I recently walked through the lawsuit by CVS against a former executive who went to work for Pillpack, the online pharmacy company acquired by Amazon. Today, let’s look at some of the implications of the case, on both the pharmaceutical space, and on how tech CEOs should look at the employment agreements in their company.
The case may have far reaching effects in labor law litigation, especially in Rhode Island. It may also give other executives pause as they consider leaving their existing company to move to a competitor. Furthermore, the sensitive nature of the industry specific information contained in this case led to many documents being sealed and CVS requesting that the courtroom remain closed during hearings.
However, this case likely won’t impact the broader market mechanics and is a speed bump in the larger game being played in the space. Amazon will continue to move their strategy forward and interestingly enough, HHS, Centers for Medicare & Medicaid Services has proposed a new Rule to get at price transparency in the pharmaceutical industry. Namely, The Medicare and Medicaid Programs; Regulation to Require Drug Pricing Transparency, 84 Fed. Reg. 20,732, 20,756 (May 10, 2019). I won’t delve into this proposed rule here, but as you’d expect the pharmaceutical industry is fighting it (See litigation filed by Merck et al. here). On multiple fronts, the US pharmaceutical market is under siege.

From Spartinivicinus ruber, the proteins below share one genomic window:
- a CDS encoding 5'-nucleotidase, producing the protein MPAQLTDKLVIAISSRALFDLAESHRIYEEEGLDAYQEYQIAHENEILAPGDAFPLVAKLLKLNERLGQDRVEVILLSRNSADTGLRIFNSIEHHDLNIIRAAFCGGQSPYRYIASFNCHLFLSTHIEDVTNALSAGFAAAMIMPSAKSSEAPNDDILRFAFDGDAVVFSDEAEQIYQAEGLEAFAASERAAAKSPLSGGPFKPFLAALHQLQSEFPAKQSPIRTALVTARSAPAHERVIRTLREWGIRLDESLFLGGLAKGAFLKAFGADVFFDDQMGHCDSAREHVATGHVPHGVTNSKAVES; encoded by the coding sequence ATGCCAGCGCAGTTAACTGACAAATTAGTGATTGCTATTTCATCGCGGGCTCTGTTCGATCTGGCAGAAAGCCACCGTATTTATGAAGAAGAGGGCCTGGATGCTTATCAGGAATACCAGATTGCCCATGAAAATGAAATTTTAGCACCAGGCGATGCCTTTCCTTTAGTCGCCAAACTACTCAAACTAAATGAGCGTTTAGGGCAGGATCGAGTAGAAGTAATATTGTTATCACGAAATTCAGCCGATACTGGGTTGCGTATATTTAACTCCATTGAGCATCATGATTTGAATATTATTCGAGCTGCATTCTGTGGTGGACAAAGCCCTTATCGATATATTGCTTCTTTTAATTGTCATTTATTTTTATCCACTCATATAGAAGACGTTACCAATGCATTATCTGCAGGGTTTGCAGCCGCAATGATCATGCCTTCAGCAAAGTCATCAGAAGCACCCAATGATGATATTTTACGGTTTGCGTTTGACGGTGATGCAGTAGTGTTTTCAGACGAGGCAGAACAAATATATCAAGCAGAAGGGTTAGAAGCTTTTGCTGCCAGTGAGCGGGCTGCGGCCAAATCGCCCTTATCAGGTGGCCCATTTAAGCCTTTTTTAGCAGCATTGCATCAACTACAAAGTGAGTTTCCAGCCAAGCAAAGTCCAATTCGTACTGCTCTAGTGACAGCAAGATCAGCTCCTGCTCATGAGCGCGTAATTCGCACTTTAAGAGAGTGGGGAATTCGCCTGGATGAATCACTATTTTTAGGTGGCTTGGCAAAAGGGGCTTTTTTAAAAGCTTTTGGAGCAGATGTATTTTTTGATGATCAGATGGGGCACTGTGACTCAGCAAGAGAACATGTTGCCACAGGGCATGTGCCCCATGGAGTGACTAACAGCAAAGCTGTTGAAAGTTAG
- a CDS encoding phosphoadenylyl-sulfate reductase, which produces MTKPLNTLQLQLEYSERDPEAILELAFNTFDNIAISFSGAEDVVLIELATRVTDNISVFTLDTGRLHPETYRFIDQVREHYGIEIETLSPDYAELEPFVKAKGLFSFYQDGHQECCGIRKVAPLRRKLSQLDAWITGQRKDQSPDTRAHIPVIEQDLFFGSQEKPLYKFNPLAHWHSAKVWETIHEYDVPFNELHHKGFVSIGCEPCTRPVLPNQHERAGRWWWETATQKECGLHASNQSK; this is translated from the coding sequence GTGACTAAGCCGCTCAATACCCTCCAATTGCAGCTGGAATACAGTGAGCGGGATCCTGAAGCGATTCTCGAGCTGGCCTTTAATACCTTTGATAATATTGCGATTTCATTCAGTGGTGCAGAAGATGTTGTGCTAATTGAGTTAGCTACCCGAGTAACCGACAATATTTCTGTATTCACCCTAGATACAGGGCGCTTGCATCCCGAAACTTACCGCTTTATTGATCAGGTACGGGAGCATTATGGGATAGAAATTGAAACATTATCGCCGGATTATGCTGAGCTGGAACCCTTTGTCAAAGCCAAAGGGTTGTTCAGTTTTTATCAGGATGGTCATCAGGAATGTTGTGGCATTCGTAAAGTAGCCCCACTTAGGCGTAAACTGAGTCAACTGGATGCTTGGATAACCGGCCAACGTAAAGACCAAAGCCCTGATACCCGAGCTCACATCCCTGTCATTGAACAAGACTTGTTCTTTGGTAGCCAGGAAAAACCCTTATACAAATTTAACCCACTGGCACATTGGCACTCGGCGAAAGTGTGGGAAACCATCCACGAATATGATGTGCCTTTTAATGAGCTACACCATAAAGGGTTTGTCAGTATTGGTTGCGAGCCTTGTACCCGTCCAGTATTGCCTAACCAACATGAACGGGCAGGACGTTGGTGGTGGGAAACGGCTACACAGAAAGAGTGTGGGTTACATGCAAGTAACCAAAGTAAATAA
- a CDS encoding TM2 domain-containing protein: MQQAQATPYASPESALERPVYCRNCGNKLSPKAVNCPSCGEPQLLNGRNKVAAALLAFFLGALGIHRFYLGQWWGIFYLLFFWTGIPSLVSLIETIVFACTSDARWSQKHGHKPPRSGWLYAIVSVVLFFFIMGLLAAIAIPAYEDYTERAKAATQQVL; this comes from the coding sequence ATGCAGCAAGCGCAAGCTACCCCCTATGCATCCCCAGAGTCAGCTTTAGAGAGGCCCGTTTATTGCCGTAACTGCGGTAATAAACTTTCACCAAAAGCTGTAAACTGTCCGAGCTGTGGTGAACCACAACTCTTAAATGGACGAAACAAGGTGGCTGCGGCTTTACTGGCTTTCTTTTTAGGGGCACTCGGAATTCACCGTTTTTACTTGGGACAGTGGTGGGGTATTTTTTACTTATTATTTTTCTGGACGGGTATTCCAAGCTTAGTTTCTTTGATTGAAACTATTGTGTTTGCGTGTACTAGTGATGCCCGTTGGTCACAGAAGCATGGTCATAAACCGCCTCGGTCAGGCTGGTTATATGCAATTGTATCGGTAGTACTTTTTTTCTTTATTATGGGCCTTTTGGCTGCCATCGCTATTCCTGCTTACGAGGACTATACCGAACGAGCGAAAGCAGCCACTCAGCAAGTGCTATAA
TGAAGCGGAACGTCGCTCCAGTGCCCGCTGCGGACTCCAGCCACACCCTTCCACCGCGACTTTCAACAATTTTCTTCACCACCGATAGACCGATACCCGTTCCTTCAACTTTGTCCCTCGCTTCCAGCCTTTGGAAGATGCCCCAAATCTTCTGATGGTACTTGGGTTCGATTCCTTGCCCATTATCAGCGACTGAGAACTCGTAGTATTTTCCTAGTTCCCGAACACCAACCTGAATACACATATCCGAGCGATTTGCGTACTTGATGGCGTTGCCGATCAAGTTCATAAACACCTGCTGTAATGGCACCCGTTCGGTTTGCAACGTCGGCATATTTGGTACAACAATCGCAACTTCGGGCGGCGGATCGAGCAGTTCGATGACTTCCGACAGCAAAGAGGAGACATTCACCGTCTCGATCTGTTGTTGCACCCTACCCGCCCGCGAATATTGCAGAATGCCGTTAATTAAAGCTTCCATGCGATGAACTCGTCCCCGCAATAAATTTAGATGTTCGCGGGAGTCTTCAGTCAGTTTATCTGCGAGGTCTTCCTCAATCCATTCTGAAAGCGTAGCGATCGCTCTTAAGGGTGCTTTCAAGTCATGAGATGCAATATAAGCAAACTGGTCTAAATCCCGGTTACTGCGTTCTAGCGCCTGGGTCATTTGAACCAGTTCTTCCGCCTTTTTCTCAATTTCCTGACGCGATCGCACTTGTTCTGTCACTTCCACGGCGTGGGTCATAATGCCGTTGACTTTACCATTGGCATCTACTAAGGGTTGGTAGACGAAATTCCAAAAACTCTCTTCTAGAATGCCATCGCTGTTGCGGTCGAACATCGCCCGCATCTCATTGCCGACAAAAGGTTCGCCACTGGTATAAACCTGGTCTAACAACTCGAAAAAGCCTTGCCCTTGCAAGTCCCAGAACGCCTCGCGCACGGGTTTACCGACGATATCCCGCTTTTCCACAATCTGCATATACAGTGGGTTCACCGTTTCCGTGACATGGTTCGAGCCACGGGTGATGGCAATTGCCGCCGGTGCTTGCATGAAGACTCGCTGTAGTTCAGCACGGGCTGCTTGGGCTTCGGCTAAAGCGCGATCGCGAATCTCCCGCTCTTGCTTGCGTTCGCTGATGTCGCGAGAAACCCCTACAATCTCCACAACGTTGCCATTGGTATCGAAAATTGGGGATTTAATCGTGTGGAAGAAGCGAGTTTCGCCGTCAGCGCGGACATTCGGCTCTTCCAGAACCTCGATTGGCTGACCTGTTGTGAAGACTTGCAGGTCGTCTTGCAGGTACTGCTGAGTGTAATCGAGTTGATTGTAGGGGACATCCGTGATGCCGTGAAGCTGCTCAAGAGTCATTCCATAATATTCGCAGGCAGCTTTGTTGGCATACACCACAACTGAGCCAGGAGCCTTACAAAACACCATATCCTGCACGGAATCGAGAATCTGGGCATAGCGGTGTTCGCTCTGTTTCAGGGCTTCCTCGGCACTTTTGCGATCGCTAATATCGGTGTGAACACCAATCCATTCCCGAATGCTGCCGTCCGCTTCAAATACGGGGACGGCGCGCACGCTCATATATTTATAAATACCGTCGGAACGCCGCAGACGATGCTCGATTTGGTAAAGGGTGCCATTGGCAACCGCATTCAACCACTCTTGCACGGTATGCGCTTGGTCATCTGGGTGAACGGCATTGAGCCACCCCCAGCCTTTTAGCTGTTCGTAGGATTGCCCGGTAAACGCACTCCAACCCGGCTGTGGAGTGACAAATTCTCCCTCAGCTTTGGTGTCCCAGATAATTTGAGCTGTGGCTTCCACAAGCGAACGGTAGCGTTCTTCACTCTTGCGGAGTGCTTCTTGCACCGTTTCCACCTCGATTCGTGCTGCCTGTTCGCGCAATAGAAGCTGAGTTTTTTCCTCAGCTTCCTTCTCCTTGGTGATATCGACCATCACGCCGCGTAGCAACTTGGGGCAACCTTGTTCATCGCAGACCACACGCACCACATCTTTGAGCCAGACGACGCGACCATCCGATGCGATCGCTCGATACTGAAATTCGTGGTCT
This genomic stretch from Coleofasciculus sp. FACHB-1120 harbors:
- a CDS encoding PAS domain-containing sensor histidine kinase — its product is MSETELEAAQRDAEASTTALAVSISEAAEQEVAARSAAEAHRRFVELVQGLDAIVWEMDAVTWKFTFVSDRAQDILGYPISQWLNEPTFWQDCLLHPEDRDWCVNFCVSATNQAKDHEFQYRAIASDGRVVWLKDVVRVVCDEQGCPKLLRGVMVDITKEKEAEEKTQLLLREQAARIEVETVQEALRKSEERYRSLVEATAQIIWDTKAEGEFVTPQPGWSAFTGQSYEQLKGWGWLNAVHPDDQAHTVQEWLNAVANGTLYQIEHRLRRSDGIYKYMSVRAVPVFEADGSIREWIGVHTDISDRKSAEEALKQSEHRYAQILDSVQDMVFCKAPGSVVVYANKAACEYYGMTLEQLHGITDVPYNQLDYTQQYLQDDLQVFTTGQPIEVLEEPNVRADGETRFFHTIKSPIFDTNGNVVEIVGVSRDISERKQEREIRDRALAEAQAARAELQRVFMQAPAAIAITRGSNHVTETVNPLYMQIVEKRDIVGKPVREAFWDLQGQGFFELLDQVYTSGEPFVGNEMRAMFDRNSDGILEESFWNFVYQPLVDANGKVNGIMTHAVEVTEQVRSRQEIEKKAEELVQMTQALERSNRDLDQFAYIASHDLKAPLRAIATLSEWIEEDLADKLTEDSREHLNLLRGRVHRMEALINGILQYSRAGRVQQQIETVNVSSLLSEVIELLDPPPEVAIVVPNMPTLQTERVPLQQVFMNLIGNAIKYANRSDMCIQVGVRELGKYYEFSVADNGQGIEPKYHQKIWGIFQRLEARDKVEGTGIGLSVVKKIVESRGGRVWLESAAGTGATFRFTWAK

Let’s move over to the Restrictive Covenant Agreement. As a tech CEO, it is critical that your employment agreements are in place, executed and contain language to protect the company from loss of trade secrets. Referring to the Restrictive Covenant Agreement between Lavin and CVS, you can see that it covers critical elements such as Consideration, Non-Competition, Non-Competition Period, Non-Solicitation, Non-Disclosure of Confidential Information, Rights to Inventions and more.
We regularly educate on ways to destroy value in your company and common deal killers in our Merge Briefing and Selling Up, Selling Out conferences. It’s no surprise that employee confidentiality and theft of IP rank near the top of the list when it comes to company value destruction and potential deal killers. Securing your trade secrets, contracts, pricing, code etc. with your employees should be managed from the day that the company opens its doors and checked regularly to confirm that all employees are complying with procedures. Buyers will look carefully at your employment agreements, so you want to ensure that you have the necessary agreements in place that have been created by qualified counsel, and they remain current.
There are many valuable lessons from this CVS/Lavin case. They include the ferocious nature of the competition in the hundred plus billion dollar pharmaceutical market between the incumbents and newcomers, the criticality of having your employment agreements in place and moving swiftly in the event that you need to take an action in the event that an employee moves to a competitor.